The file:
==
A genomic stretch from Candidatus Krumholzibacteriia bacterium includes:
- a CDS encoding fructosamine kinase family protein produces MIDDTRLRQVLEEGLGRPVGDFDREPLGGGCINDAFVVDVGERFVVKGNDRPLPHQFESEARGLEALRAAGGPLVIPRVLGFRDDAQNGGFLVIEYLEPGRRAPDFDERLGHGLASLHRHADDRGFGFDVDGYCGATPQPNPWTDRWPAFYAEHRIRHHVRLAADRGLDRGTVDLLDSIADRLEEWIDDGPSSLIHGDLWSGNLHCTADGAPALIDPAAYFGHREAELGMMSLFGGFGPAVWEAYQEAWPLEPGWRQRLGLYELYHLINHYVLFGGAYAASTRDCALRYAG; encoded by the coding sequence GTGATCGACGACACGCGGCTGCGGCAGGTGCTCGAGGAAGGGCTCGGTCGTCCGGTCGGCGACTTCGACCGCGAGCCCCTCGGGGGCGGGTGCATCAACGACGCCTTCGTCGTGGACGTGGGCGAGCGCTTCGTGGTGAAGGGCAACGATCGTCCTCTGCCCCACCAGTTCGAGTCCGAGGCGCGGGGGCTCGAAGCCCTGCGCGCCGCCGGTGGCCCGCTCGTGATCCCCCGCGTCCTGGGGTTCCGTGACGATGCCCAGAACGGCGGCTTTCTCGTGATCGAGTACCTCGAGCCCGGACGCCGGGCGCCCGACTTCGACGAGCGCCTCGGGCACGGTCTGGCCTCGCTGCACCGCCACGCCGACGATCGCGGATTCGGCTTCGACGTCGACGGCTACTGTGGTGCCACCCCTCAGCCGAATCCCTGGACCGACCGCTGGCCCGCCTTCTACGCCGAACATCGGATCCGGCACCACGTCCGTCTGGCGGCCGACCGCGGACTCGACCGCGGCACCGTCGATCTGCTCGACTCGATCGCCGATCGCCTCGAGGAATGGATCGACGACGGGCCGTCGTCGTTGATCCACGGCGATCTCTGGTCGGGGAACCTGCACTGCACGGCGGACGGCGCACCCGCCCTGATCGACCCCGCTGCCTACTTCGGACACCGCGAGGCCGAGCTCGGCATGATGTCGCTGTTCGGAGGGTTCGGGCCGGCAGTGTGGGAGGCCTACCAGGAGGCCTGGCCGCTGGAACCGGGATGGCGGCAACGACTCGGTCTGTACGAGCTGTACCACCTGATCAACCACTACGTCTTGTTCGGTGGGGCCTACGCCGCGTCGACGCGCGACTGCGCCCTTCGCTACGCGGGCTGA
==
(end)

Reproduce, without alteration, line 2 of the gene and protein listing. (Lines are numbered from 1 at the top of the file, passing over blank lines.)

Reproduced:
- a CDS encoding fructosamine kinase family protein produces MIDDTRLRQVLEEGLGRPVGDFDREPLGGGCINDAFVVDVGERFVVKGNDRPLPHQFESEARGLEALRAAGGPLVIPRVLGFRDDAQNGGFLVIEYLEPGRRAPDFDERLGHGLASLHRHADDRGFGFDVDGYCGATPQPNPWTDRWPAFYAEHRIRHHVRLAADRGLDRGTVDLLDSIADRLEEWIDDGPSSLIHGDLWSGNLHCTADGAPALIDPAAYFGHREAELGMMSLFGGFGPAVWEAYQEAWPLEPGWRQRLGLYELYHLINHYVLFGGAYAASTRDCALRYAG; encoded by the coding sequence GTGATCGACGACACGCGGCTGCGGCAGGTGCTCGAGGAAGGGCTCGGTCGTCCGGTCGGCGACTTCGACCGCGAGCCCCTCGGGGGCGGGTGCATCAACGACGCCTTCGTCGTGGACGTGGGCGAGCGCTTCGTGGTGAAGGGCAACGATCGTCCTCTGCCCCACCAGTTCGAGTCCGAGGCGCGGGGGCTCGAAGCCCTGCGCGCCGCCGGTGGCCCGCTCGTGATCCCCCGCGTCCTGGGGTTCCGTGACGATGCCCAGAACGGCGGCTTTCTCGTGATCGAGTACCTCGAGCCCGGACGCCGGGCGCCCGACTTCGACGAGCGCCTCGGGCACGGTCTGGCCTCGCTGCACCGCCACGCCGACGATCGCGGATTCGGCTTCGACGTCGACGGCTACTGTGGTGCCACCCCTCAGCCGAATCCCTGGACCGACCGCTGGCCCGCCTTCTACGCCGAACATCGGATCCGGCACCACGTCCGTCTGGCGGCCGACCGCGGACTCGACCGCGGCACCGTCGATCTGCTCGACTCGATCGCCGATCGCCTCGAGGAATGGATCGACGACGGGCCGTCGTCGTTGATCCACGGCGATCTCTGGTCGGGGAACCTGCACTGCACGGCGGACGGCGCACCCGCCCTGATCGACCCCGCTGCCTACTTCGGACACCGCGAGGCCGAGCTCGGCATGATGTCGCTGTTCGGAGGGTTCGGGCCGGCAGTGTGGGAGGCCTACCAGGAGGCCTGGCCGCTGGAACCGGGATGGCGGCAACGACTCGGTCTGTACGAGCTGTACCACCTGATCAACCACTACGTCTTGTTCGGTGGGGCCTACGCCGCGTCGACGCGCGACTGCGCCCTTCGCTACGCGGGCTGA